What are the benefits of a short therapeutic conversation intervention with acute psychiatric patients and their families? A controlled before and after study.
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CitationInt J Nurs Stud 2013, 50 (5):593-602
AbstractPsychiatric illness of a family member can have a serious impact on the entire family. In addition, these families are faced with psychological burdens and stigmas. Little is known about the effectiveness of family nursing interventions on patients and their families when a family member is admitted for psychiatric treatment. Few studies have been published where family nursing interventions are integrated into routine inpatient services.
To evaluate the effectiveness of implementing a therapeutic conversation intervention in acute inpatient psychiatry with families, by evaluating family perceived support, expressive family function and general well-being.
A controlled before and after study design was used. Patients and family members at four acute psychiatric units at a university hospital were selected for the implementation of family systems nursing (FSN). The nurses on one acute psychiatric unit were educated, trained, and supervised in a therapeutic conversation intervention built on the Calgary Family Assessment and Interventions models (Wright and Leahey, 2009). In the intervention group, 68 patients and 68 family members (N=136), received two-to-five therapeutic conversations with a nurse. The control groups were from three other acute units at the hospital, where 74 patients and 74 family members (N=148) received family nursing care as usual.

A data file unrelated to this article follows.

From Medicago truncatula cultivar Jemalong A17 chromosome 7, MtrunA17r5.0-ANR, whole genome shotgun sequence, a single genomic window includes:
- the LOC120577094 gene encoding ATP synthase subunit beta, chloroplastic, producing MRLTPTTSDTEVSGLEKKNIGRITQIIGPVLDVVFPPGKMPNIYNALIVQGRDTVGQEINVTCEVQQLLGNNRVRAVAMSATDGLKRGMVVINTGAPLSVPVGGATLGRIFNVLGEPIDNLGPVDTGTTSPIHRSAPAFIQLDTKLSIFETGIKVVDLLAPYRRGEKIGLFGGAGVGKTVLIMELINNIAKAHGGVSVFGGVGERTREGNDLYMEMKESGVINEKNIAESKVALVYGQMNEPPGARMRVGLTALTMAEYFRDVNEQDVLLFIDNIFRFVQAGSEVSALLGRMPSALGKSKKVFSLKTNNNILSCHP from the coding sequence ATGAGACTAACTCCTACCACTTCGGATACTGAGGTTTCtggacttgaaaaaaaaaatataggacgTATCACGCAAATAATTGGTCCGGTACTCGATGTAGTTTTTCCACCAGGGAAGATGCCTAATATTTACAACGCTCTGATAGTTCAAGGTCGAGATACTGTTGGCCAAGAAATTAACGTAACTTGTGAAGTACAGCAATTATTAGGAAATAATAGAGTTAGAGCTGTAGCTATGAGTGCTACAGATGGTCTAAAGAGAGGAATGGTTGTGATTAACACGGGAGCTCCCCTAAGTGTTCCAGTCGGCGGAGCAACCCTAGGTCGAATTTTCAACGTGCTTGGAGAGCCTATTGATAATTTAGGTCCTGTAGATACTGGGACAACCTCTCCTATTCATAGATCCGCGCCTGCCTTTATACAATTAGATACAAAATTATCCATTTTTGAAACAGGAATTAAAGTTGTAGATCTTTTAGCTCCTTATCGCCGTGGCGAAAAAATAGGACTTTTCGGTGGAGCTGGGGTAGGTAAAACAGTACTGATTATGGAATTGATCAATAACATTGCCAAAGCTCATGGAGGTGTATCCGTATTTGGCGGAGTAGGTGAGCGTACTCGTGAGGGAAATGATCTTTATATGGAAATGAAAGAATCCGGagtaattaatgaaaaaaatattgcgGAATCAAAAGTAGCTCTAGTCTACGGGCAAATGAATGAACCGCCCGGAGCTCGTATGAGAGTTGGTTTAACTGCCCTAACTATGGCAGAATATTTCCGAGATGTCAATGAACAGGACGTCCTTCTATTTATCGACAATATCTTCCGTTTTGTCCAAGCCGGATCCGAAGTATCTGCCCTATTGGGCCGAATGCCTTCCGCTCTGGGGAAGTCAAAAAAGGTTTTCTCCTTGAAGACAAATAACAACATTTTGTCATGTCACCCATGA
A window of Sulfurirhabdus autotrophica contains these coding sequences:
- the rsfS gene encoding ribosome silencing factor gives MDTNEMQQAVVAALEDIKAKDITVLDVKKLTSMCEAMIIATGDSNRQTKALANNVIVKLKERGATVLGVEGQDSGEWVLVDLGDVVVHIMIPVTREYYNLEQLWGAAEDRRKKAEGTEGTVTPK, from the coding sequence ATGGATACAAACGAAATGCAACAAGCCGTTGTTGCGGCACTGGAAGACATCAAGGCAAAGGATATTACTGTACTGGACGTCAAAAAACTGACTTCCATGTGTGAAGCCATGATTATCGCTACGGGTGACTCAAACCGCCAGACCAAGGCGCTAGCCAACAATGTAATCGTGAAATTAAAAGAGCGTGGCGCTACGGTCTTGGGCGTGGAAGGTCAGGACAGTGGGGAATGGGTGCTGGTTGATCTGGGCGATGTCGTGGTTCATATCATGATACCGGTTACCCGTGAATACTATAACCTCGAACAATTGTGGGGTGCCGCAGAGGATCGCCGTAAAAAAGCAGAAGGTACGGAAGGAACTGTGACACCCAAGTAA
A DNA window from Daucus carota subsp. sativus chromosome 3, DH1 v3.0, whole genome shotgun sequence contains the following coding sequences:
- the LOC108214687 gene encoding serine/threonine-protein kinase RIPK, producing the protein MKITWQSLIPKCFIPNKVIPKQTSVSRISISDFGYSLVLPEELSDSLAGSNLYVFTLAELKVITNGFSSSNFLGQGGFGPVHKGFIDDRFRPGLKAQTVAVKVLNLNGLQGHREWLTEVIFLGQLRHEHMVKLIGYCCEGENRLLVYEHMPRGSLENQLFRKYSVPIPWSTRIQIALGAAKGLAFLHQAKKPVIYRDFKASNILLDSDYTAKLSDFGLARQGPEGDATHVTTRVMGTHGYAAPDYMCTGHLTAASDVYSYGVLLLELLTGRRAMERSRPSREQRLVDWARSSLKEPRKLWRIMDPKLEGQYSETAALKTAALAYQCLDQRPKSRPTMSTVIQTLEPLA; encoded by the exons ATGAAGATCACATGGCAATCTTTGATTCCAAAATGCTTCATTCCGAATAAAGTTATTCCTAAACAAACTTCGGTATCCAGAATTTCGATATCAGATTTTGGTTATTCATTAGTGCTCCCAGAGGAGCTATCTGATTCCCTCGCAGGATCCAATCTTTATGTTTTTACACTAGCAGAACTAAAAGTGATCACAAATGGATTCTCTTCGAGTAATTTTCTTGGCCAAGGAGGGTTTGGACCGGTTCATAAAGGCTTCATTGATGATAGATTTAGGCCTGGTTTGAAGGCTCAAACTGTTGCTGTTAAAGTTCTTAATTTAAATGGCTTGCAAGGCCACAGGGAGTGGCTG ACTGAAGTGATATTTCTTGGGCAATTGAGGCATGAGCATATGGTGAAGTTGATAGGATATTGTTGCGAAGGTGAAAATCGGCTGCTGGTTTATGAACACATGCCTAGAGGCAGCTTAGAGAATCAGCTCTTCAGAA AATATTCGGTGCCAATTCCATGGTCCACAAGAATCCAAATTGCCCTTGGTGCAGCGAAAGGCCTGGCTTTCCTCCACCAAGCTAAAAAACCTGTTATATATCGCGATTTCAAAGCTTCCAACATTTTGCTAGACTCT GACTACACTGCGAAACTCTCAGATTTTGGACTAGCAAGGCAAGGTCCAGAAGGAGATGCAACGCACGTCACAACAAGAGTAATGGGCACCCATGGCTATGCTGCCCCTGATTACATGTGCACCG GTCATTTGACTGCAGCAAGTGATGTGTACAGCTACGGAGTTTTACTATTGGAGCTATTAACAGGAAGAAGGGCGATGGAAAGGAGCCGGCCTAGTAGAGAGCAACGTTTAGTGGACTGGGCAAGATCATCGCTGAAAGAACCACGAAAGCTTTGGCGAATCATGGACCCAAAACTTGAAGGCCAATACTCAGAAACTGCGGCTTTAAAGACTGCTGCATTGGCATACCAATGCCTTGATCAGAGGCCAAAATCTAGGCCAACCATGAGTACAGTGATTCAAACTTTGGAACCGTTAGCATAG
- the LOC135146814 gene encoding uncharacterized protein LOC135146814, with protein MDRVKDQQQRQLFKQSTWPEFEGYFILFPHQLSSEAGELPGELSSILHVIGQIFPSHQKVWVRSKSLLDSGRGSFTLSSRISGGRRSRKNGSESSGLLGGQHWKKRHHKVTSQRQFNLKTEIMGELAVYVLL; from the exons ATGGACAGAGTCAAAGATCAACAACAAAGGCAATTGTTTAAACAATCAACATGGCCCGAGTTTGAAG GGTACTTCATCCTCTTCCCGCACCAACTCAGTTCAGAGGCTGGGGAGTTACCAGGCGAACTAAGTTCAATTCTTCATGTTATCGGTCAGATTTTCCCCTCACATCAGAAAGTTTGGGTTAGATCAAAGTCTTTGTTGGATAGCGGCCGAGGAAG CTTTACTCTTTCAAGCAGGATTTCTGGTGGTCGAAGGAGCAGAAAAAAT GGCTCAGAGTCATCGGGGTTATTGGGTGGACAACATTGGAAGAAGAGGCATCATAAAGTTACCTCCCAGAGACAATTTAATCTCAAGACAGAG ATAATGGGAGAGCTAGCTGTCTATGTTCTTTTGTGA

The main findings indicated that family members who received the short therapeutic conversation intervention were found to perceive significant higher cognitive and emotional support from the nurses than family members who received standard care.
The benefits of a specific short-term therapeutic conversation intervention are evident and valuable for nurses working in acute psychiatry. These positive results for families of psychiatric patients should not only encourage and propel clinical educators, clinical nurses and nurse researchers and other health professionals to develop and implement the therapeutic conversation intervention in acute psychiatric services but also be part of ritualized protocols of practice.
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RightsArchived with thanks to International journal of nursing studies
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